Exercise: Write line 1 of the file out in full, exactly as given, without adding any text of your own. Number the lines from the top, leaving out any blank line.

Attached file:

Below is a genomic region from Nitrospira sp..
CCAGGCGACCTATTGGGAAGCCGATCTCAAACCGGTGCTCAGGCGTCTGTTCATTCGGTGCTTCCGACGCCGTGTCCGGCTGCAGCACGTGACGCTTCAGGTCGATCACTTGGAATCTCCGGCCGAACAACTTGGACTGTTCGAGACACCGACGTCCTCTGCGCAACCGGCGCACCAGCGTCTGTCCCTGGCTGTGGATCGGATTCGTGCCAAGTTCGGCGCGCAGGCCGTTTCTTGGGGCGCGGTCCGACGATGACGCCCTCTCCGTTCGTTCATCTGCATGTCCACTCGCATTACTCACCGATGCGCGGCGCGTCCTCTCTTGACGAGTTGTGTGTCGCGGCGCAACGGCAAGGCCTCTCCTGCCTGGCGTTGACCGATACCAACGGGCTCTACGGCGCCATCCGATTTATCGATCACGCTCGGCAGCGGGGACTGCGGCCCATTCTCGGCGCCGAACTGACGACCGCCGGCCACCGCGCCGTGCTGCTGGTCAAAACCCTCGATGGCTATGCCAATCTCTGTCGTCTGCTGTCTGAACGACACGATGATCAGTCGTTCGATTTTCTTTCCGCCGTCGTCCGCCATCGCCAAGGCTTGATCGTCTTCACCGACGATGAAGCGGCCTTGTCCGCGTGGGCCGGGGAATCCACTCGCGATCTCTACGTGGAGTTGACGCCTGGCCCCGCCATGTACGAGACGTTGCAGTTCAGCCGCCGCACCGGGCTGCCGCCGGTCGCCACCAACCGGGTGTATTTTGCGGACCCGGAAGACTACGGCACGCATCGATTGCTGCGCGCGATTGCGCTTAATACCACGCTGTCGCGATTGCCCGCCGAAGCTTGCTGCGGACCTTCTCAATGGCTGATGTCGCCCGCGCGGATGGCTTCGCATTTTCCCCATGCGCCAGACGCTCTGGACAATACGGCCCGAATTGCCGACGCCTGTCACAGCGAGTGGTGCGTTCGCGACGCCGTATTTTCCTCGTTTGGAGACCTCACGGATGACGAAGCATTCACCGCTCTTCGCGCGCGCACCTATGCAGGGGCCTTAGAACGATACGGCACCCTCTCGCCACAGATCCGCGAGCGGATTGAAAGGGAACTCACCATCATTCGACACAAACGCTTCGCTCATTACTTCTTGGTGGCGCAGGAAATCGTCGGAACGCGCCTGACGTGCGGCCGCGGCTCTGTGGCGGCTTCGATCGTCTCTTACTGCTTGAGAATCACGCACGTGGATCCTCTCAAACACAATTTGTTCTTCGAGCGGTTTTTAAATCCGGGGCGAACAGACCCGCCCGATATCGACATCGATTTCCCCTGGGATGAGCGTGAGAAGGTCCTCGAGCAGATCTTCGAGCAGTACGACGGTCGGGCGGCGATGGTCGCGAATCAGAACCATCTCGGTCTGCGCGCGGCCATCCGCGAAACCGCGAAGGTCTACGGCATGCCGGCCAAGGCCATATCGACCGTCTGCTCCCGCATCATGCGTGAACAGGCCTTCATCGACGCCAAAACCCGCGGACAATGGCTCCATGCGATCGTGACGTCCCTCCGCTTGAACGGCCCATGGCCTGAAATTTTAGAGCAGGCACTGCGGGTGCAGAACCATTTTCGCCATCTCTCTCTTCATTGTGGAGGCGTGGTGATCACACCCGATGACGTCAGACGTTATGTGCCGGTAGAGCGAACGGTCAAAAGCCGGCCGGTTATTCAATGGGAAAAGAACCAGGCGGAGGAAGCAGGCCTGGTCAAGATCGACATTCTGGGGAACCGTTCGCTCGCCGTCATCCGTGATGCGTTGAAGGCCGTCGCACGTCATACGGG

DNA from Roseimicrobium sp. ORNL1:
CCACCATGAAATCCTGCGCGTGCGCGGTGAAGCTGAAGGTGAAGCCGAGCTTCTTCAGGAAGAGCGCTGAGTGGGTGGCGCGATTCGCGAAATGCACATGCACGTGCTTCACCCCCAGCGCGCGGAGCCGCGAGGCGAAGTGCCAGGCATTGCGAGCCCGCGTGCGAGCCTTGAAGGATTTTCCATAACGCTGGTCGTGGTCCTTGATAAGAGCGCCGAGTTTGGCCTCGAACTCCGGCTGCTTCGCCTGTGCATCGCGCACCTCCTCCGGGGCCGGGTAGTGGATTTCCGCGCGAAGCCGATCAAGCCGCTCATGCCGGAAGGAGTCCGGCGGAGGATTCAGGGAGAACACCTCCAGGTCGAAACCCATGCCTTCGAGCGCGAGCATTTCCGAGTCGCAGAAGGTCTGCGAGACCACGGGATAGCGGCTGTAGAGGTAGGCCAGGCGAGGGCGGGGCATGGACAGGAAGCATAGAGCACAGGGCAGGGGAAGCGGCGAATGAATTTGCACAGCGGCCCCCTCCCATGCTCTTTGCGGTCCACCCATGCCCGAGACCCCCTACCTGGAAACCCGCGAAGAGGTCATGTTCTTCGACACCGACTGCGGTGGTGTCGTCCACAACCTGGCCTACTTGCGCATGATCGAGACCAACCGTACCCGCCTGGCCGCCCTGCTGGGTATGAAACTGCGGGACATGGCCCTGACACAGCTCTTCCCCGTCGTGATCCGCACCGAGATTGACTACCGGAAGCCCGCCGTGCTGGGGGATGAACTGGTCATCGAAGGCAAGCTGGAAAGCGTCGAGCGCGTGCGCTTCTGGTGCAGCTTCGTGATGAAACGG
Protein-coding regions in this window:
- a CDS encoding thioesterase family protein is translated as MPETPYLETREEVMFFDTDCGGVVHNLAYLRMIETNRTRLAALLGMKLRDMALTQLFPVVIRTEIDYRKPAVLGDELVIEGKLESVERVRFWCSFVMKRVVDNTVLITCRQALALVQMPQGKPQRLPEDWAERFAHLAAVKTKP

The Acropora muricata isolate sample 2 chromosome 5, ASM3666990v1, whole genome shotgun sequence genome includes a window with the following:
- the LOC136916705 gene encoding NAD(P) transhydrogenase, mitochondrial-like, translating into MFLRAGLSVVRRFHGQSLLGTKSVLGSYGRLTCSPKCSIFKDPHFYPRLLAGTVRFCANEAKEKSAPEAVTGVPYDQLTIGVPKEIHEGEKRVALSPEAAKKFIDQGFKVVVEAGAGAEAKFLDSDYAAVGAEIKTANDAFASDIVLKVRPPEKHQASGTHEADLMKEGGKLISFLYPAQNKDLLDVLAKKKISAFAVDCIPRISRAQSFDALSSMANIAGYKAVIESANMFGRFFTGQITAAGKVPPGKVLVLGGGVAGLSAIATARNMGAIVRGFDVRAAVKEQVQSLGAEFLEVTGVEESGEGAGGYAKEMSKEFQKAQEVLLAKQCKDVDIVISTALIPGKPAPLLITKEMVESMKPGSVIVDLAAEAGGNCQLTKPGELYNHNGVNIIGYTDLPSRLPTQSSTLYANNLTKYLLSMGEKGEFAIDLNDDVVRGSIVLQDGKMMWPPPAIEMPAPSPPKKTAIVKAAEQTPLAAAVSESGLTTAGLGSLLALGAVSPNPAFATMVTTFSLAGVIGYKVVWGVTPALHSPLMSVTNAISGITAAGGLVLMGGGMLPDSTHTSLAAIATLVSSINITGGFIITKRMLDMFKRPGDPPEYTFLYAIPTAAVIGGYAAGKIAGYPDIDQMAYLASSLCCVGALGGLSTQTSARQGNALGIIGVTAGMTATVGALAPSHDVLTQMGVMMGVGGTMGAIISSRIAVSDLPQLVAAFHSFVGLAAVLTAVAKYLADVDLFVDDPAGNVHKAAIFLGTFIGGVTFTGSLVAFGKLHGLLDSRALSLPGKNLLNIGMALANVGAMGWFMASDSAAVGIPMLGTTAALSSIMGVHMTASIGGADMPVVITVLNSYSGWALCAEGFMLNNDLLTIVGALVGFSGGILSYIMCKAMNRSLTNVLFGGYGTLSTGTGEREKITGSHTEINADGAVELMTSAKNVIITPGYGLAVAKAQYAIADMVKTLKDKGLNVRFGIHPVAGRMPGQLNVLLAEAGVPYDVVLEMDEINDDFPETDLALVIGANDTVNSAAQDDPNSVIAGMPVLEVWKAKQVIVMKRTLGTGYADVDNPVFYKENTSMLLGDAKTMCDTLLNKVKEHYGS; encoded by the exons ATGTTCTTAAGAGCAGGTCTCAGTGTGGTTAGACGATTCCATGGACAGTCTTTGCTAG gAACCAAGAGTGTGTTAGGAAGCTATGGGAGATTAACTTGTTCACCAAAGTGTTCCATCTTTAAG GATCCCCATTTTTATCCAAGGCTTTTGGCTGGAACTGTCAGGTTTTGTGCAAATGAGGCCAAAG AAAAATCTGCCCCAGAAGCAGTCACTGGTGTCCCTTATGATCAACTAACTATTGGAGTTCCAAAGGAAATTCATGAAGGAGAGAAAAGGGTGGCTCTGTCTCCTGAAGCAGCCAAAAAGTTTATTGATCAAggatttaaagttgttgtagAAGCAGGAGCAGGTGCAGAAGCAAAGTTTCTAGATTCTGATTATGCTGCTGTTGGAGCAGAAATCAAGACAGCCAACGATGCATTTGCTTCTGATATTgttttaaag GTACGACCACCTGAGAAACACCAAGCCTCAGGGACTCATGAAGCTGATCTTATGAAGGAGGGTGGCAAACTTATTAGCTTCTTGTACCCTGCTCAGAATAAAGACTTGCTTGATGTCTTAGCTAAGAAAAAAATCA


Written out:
Below is a genomic region from Nitrospira sp..